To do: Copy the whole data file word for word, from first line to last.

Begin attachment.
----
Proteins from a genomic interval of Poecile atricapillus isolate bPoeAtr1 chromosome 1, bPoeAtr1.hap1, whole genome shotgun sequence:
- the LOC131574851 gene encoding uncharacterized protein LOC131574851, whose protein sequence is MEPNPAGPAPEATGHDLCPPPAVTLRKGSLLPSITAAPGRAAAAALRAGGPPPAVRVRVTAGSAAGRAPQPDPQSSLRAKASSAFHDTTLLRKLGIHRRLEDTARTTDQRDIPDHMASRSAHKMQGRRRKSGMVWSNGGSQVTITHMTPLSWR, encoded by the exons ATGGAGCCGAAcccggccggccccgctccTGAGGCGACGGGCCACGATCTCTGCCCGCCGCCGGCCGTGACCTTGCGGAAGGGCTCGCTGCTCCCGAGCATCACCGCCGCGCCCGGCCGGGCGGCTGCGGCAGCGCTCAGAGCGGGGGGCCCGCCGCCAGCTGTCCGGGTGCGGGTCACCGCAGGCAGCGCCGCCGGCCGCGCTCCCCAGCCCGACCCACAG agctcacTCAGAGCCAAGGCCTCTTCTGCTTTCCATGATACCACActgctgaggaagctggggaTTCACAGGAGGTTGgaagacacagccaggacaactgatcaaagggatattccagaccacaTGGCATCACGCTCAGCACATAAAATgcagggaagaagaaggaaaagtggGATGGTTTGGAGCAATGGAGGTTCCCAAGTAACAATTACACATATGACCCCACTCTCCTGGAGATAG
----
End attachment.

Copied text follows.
Proteins from a genomic interval of Poecile atricapillus isolate bPoeAtr1 chromosome 1, bPoeAtr1.hap1, whole genome shotgun sequence:
- the LOC131574851 gene encoding uncharacterized protein LOC131574851, whose protein sequence is MEPNPAGPAPEATGHDLCPPPAVTLRKGSLLPSITAAPGRAAAAALRAGGPPPAVRVRVTAGSAAGRAPQPDPQSSLRAKASSAFHDTTLLRKLGIHRRLEDTARTTDQRDIPDHMASRSAHKMQGRRRKSGMVWSNGGSQVTITHMTPLSWR, encoded by the exons ATGGAGCCGAAcccggccggccccgctccTGAGGCGACGGGCCACGATCTCTGCCCGCCGCCGGCCGTGACCTTGCGGAAGGGCTCGCTGCTCCCGAGCATCACCGCCGCGCCCGGCCGGGCGGCTGCGGCAGCGCTCAGAGCGGGGGGCCCGCCGCCAGCTGTCCGGGTGCGGGTCACCGCAGGCAGCGCCGCCGGCCGCGCTCCCCAGCCCGACCCACAG agctcacTCAGAGCCAAGGCCTCTTCTGCTTTCCATGATACCACActgctgaggaagctggggaTTCACAGGAGGTTGgaagacacagccaggacaactgatcaaagggatattccagaccacaTGGCATCACGCTCAGCACATAAAATgcagggaagaagaaggaaaagtggGATGGTTTGGAGCAATGGAGGTTCCCAAGTAACAATTACACATATGACCCCACTCTCCTGGAGATAG